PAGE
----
Rep. Maloney statement on ATF decision to shelve proposed ammo rule

Mar 10, 2015
Press Release

WASHINGTON – Congresswoman Carolyn B. Maloney (D-NY) today released the following statement in reaction to the Bureau of Alcohol, Tobacco, Firearms and Explosives’ decision to shelve a proposal that would have banned M855 ammunition.

“It’s shameful that the gun lobby has, yet again, successfully worked to block an effort that would keep our communities safer from the threat of gun violence. This time we’re talking about banning the use of armor-piercing ammunition, also known as cop-killer bullets that can be used in increasingly more concealable weapons. The decision to shelve this rule puts the narrow interests of the gun lobby before public safety.

“Last year, 50 police officers were killed with a firearm in the line of duty, and nothing significant has been done to prevent similar tragedies this year. Police officers put their lives on the line every day to protect our communities. At the very least we should enforce the laws on the books, and that includes continually updating regulations based on how those laws apply to a changing marketplace.

“It is a national scandal that in the face of terrible tragedies, this country has failed to take meaningful action to protect the public from the tens of thousands of gun-related deaths every year.”

Prior to this decision, Maloney had been circulating a letter to her colleagues supporting the ATFs proposed rule:

Dear Director Jones:

We commend the Bureau of Alcohol, Tobacco, Firearms and Explosives on its proposed framework update for the Law Enforcement Officers Protection Act (LEOPA) and urge ATF to implement this important new policy that will keep our officers and first responders safe.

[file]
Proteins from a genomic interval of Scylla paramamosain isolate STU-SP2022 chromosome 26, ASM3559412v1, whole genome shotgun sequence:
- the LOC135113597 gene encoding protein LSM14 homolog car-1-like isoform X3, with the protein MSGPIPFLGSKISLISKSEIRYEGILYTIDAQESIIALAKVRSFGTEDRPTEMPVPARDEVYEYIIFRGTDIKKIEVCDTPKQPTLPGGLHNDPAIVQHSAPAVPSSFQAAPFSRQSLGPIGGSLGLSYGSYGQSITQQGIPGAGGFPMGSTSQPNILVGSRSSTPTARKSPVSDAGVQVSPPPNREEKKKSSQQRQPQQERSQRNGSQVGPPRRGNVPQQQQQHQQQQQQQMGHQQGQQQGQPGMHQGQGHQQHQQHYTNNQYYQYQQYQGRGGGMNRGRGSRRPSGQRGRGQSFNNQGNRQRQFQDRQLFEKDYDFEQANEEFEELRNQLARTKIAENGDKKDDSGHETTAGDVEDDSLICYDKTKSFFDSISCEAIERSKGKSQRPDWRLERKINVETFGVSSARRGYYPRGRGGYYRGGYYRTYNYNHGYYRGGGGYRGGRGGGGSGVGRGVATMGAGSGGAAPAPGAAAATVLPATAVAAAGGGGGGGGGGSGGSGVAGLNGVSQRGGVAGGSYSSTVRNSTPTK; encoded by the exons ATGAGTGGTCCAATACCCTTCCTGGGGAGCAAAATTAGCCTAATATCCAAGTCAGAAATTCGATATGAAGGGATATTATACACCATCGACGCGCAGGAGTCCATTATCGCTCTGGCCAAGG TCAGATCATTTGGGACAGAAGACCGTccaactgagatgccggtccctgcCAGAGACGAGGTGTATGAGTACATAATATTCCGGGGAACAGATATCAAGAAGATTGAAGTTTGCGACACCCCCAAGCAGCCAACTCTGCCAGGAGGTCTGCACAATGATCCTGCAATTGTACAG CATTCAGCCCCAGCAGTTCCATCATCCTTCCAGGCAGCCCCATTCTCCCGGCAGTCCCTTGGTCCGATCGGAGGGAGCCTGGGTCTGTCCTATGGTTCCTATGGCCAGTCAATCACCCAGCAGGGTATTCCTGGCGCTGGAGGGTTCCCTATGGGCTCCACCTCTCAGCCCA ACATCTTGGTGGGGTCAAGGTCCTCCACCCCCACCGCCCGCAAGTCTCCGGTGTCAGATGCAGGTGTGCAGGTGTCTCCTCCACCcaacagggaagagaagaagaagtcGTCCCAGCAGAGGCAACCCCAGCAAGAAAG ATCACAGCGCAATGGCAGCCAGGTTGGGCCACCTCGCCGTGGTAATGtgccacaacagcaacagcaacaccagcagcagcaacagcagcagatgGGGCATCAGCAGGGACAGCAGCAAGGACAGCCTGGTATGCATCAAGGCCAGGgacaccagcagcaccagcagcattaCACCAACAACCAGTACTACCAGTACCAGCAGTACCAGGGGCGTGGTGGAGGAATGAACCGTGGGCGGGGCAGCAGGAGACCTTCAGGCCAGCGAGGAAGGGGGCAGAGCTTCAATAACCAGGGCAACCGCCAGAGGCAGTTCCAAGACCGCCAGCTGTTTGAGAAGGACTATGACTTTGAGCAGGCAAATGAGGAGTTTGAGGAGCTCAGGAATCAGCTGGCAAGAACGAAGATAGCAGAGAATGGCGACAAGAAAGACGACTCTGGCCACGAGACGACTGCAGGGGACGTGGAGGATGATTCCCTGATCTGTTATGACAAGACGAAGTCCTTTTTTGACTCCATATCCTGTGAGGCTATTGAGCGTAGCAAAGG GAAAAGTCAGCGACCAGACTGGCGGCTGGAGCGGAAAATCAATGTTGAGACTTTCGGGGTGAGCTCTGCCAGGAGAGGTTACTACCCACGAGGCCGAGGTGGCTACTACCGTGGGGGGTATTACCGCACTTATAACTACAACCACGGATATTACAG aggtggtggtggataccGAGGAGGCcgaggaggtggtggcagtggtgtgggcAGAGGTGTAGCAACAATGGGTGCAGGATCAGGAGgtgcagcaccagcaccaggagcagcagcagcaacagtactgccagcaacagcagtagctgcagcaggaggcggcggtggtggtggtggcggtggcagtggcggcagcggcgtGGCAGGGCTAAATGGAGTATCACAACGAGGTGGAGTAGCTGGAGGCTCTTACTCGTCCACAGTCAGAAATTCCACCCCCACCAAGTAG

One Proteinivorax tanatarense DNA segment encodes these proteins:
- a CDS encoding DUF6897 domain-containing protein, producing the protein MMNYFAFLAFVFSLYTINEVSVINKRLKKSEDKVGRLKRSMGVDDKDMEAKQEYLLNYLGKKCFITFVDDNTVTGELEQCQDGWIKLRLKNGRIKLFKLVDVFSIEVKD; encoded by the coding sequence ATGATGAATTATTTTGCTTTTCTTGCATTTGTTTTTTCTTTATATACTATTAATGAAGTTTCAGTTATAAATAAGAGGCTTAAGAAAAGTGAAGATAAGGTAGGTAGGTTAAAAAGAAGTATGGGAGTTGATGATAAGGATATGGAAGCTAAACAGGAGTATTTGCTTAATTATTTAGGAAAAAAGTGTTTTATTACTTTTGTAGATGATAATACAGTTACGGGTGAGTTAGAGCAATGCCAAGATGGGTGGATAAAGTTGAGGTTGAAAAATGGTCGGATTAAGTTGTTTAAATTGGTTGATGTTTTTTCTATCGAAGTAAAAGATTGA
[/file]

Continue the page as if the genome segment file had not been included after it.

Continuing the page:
In 2014, 50 police officers were killed with a firearm in the line of duty, and these incidents exact a tragic toll not just from these departments, but from the families and communities they serve. Congress passed LEOPA in 1986 to ensure that law enforcement officers did not face extreme safety risk from firearm technology like armor-piercing ammunition. For years, the exemption of rifle ammunition made sense, but the recent proliferation of handguns capable of firing 5.56 mm steel-core armor-piercing rifle ammunition prompts action to protect officers from emerging threats.

ATF took great care to consider and evaluate the concerns of both law enforcement and the firearm industry while developing the revised framework, and we strongly support its decision to consider the likely use of ammunition in non-sporting handguns when determining if a product will be used primarily for sporting purpose. In addition, objective, predictable criteria for eligibility will help manufacturers plan new products and grant consumers greater certainty.

The proposed framework is a tremendous step in the right direction to reclaim Congress’ intent in LEOPA, and we look forward to ATF’s continued diligence to protect our brave law enforcement officers.


                                                Congresswoman Carolyn B. Maloney